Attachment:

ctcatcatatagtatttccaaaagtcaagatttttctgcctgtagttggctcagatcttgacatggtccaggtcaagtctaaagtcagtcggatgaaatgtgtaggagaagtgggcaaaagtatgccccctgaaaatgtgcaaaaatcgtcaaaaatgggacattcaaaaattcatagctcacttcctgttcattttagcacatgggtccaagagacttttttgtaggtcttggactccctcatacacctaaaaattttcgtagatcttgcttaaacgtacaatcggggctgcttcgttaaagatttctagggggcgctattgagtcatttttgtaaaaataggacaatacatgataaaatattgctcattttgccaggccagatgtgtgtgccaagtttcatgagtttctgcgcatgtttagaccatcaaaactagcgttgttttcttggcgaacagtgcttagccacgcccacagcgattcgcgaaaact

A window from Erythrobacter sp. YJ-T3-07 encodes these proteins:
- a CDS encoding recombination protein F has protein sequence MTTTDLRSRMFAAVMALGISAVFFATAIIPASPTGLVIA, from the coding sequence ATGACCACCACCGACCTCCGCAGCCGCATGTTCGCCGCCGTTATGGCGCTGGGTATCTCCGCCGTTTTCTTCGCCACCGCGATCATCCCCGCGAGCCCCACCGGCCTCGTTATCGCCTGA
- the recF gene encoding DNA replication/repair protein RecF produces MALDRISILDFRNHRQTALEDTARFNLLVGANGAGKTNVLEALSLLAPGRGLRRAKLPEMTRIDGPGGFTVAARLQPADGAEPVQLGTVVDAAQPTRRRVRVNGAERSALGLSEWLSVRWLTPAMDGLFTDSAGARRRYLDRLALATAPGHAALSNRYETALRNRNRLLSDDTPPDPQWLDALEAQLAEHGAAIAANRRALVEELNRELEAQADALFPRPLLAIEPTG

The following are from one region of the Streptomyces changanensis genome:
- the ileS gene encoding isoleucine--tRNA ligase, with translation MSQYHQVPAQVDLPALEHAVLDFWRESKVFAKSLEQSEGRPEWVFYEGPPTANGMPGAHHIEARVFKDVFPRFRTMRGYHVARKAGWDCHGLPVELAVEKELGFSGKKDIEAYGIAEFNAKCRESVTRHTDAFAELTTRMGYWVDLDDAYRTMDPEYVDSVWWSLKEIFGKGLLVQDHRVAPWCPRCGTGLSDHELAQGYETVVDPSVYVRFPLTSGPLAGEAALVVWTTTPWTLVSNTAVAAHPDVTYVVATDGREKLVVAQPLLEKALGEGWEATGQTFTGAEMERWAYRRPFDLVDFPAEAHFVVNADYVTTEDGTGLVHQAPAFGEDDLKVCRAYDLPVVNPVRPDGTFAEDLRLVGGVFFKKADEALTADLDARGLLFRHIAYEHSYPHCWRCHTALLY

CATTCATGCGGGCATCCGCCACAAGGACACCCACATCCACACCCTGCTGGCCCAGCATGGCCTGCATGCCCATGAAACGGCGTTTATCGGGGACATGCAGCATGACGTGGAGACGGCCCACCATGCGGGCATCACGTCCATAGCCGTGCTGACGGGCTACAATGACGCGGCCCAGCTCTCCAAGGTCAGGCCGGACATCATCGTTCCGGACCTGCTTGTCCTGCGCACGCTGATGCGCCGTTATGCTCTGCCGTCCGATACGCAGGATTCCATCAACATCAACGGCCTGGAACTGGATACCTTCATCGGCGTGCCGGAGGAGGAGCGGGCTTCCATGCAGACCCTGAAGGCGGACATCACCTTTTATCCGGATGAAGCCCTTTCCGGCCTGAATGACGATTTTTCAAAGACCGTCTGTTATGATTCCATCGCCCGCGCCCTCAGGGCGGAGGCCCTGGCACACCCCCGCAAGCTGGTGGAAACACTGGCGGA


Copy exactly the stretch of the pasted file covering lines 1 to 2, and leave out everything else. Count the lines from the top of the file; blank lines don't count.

ctcatcatatagtatttccaaaagtcaagatttttctgcctgtagttggctcagatcttgacatggtccaggtcaagtctaaagtcagtcggatgaaatgtgtaggagaagtgggcaaaagtatgccccctgaaaatgtgcaaaaatcgtcaaaaatgggacattcaaaaattcatagctcacttcctgttcattttagcacatgggtccaagagacttttttgtaggtcttggactccctcatacacctaaaaattttcgtagatcttgcttaaacgtacaatcggggctgcttcgttaaagatttctagggggcgctattgagtcatttttgtaaaaataggacaatacatgataaaatattgctcattttgccaggccagatgtgtgtgccaagtttcatgagtttctgcgcatgtttagaccatcaaaactagcgttgttttcttggcgaacagtgcttagccacgcccacagcgattcgcgaaaact

A window from Erythrobacter sp. YJ-T3-07 encodes these proteins: